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How Was Marriage Equality Really Won? Lessons For The Movement Today

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Marriage equality has been the crowning achievement of the queer rights movement since the Supreme Court case Obergefell v. Hodges established legal recognition of same-sex marriage in all 50 states in 2015. 

Today, while the Democrats weakly present themselves as the party in favor of LGBTQ rights, the truth is that the party overwhelmingly opposed legalizing gay marriage for the majority of the existence of the movement that truly won it. Many prominent Democrats, including Joe Biden, had previously given full-throated support to homophobic legislation such as the Defense of Marriage Act in 1996. Both parties of big business, the Democrats and the Republicans, have historically opposed marriage equality. Barack Obama himself, when running for President in 2008, said: “I believe marriage is between a man and a woman. I am not in favor of gay marriage.” 

The situation changed in 2012 when polls showed that a majority of Americans supported gay marriage, and the Democratic Party cynically shifted its stance. Years later, when Obama flip-flopped on the issue, he claimed that he always had been in support of gay marriage, but was acting on the advice of political advisor David Axelrod to lie about his views. 

How Did We Do It?

Gay marriage was won by a determined movement that, by the time Obergefell was decided, had been winning legalization victories state-by-state for over a decade. In the leadup to the Supreme Court decision, there were massive protests, including a march on the White House by 250,000 people in 2009 demanding marriage equality. The movement organized itself politically, building rallies, boycotts, and protests to demand full equality immediately, for years. 

The first victory came in Massachusetts where the courts legalized same-sex marriages in 2004. This spread slowly until the battle around Prop 8 in California in 2008 which brought the movement into the streets as demonstrations of thousands around the country fought for nationwide equality (overturning Prop 8 in 2013). This fight was not for an abstract question of “marriage vs civil unions” but for the full rights that came with marriage under the law including shared healthcare, family and medical leave, and hospital visitation rights. 

In Minnesota, what had started as a grassroots campaign to oppose an anti-gay state constitutional amendment quickly transformed into an offensive fight for marriage equality. Through call-in campaigns, education and mobilization through social media, and public demonstrations, Minnesota passed a bill recognizing gay marriage in 2013. It was actions like these, and the shift in public opinion caused by them, that forced the hands of the Democratic Party and the Supreme Court into giving a concession to the movement.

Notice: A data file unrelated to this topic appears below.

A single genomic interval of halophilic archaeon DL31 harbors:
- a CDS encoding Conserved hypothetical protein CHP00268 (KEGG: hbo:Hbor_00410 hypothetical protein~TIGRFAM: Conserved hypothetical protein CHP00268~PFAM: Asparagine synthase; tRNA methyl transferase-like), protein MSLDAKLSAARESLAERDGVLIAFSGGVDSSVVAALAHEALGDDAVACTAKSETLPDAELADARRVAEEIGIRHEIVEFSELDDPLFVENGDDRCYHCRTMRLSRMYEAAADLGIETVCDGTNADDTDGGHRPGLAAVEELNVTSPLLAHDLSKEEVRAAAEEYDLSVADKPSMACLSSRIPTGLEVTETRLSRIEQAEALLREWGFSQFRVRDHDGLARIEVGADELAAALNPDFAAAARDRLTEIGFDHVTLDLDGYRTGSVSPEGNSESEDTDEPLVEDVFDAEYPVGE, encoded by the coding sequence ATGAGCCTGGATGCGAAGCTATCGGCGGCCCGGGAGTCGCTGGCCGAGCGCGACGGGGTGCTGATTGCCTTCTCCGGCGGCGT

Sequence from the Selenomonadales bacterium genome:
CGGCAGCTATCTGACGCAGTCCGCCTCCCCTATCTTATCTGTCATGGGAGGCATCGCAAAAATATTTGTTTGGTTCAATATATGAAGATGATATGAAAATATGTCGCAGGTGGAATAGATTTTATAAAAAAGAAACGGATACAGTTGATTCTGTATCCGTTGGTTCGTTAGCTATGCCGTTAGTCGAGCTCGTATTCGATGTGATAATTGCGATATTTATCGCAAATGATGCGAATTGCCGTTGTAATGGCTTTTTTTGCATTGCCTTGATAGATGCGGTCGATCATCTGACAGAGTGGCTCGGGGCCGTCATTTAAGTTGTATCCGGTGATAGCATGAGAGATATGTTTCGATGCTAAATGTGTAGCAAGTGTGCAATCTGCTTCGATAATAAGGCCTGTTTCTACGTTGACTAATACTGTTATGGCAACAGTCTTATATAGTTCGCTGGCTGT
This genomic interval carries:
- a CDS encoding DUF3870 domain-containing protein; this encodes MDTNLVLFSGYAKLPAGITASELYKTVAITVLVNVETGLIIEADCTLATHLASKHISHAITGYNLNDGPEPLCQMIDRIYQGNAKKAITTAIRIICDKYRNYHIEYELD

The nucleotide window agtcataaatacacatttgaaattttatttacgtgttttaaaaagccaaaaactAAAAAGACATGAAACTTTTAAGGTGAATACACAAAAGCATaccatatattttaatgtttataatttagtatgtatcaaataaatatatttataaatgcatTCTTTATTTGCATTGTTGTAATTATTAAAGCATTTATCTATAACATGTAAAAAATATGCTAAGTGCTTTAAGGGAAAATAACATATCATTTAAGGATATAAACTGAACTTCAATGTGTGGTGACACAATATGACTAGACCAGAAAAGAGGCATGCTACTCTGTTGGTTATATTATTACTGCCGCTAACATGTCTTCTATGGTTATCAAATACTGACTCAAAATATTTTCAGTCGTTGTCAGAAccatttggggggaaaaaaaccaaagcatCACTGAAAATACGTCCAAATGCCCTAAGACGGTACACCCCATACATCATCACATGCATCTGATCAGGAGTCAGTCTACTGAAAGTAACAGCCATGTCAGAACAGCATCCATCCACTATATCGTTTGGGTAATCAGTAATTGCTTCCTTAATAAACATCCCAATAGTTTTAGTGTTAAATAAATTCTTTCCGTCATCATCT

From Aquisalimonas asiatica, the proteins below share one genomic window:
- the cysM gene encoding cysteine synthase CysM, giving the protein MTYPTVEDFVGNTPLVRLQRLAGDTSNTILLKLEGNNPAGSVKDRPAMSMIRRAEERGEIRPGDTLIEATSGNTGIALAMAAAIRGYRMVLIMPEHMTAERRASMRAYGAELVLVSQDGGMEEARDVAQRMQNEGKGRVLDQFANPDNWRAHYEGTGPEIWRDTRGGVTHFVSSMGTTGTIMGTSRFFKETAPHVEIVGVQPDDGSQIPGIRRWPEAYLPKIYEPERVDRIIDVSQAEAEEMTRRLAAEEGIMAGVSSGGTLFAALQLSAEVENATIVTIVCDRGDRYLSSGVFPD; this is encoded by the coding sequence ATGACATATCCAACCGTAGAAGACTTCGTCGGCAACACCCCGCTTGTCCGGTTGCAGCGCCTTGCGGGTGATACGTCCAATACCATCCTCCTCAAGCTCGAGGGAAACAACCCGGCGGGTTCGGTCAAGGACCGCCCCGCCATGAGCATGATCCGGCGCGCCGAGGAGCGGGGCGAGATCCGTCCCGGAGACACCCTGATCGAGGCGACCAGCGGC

If We Fight, We Can Win

Queer rights today stand in a precarious position. While the right wing as a whole is unleashing attack after attack on trans people, some have even indicated a desire to overturn marriage equality. This is a real possibility. Just like Roe v. Wade, which the Democrats failed to codify into law, today gay marriage rights are not enshrined in law. The recently-passed Respect for Marriage Act does not actually enshrine gay marriage in law; if the Supreme Court overturned Obergefell, states would be free to deny marriage licenses to gay or interracial couples once again. All the Respect for Marriage Act does is ensure the federal government will continue to honor existing marriages legally performed and recognized by states. Additionally, the bill contains language that exempts churches from having to perform or recognize any marriages for any reason, along with reaffirming the tax-exempt status of churches. 

For years, the majority of Democratic Party politicians have been distancing themselves from the fight for trans rights. For example, former Democratic Senator Claire McCaskill argued in 2020 that the Democratic Party was losing votes for trying to “look after” queer and trans people. She followed that up with, “We’ve got to get back to the meat and potatoes issues, we got to get back to… taking care of their families.” 

Working people, LGBTQ people, and youth need a party that fights for and with us 100% of the time, not just when it’s politically convenient. History shows that the Democratic Party only fights for working-class families when they are forced to by the power of a mass movement. The Democratic Party is wholly controlled by corporate interests which dictate that the politically safe “meat and potatoes” to campaign on cannot include things like Medicare for All, raising the minimum wage, and fighting for unions in our workplaces. Winning those gains would also do a massive amount to fight the material oppression trans and queer people experience. To win these kinds of demands, we need to walk out, protest, and strike in ways that would threaten the profits of the billionaires, many of whom fund the Democratic Party. This is why Socialist Alternative and Workers Strike Back are calling for a new party of working people and the oppressed. We need all the tools we can get if we are serious about transforming society and fighting oppression. 

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